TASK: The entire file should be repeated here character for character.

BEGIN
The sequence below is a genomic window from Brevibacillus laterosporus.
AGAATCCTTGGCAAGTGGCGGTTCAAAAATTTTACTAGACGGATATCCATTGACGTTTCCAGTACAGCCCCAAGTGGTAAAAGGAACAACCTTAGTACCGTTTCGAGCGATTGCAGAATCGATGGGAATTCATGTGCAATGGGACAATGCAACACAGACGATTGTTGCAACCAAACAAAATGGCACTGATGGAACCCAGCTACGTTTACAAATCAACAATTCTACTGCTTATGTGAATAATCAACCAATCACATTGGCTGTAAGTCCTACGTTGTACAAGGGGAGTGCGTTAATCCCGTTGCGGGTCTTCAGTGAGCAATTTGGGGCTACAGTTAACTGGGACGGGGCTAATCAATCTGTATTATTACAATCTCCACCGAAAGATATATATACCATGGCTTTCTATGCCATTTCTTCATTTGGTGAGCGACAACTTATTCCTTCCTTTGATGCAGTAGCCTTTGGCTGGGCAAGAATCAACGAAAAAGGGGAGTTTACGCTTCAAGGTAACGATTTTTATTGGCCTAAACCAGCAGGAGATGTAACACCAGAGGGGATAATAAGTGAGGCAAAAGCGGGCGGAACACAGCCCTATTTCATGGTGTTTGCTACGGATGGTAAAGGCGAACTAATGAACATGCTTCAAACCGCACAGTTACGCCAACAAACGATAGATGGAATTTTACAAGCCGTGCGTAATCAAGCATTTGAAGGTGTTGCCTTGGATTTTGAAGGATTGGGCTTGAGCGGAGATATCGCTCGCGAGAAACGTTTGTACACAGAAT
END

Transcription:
The sequence below is a genomic window from Brevibacillus laterosporus.
AGAATCCTTGGCAAGTGGCGGTTCAAAAATTTTACTAGACGGATATCCATTGACGTTTCCAGTACAGCCCCAAGTGGTAAAAGGAACAACCTTAGTACCGTTTCGAGCGATTGCAGAATCGATGGGAATTCATGTGCAATGGGACAATGCAACACAGACGATTGTTGCAACCAAACAAAATGGCACTGATGGAACCCAGCTACGTTTACAAATCAACAATTCTACTGCTTATGTGAATAATCAACCAATCACATTGGCTGTAAGTCCTACGTTGTACAAGGGGAGTGCGTTAATCCCGTTGCGGGTCTTCAGTGAGCAATTTGGGGCTACAGTTAACTGGGACGGGGCTAATCAATCTGTATTATTACAATCTCCACCGAAAGATATATATACCATGGCTTTCTATGCCATTTCTTCATTTGGTGAGCGACAACTTATTCCTTCCTTTGATGCAGTAGCCTTTGGCTGGGCAAGAATCAACGAAAAAGGGGAGTTTACGCTTCAAGGTAACGATTTTTATTGGCCTAAACCAGCAGGAGATGTAACACCAGAGGGGATAATAAGTGAGGCAAAAGCGGGCGGAACACAGCCCTATTTCATGGTGTTTGCTACGGATGGTAAAGGCGAACTAATGAACATGCTTCAAACCGCACAGTTACGCCAACAAACGATAGATGGAATTTTACAAGCCGTGCGTAATCAAGCATTTGAAGGTGTTGCCTTGGATTTTGAAGGATTGGGCTTGAGCGGAGATATCGCTCGCGAGAAACGTTTGTACACAGAAT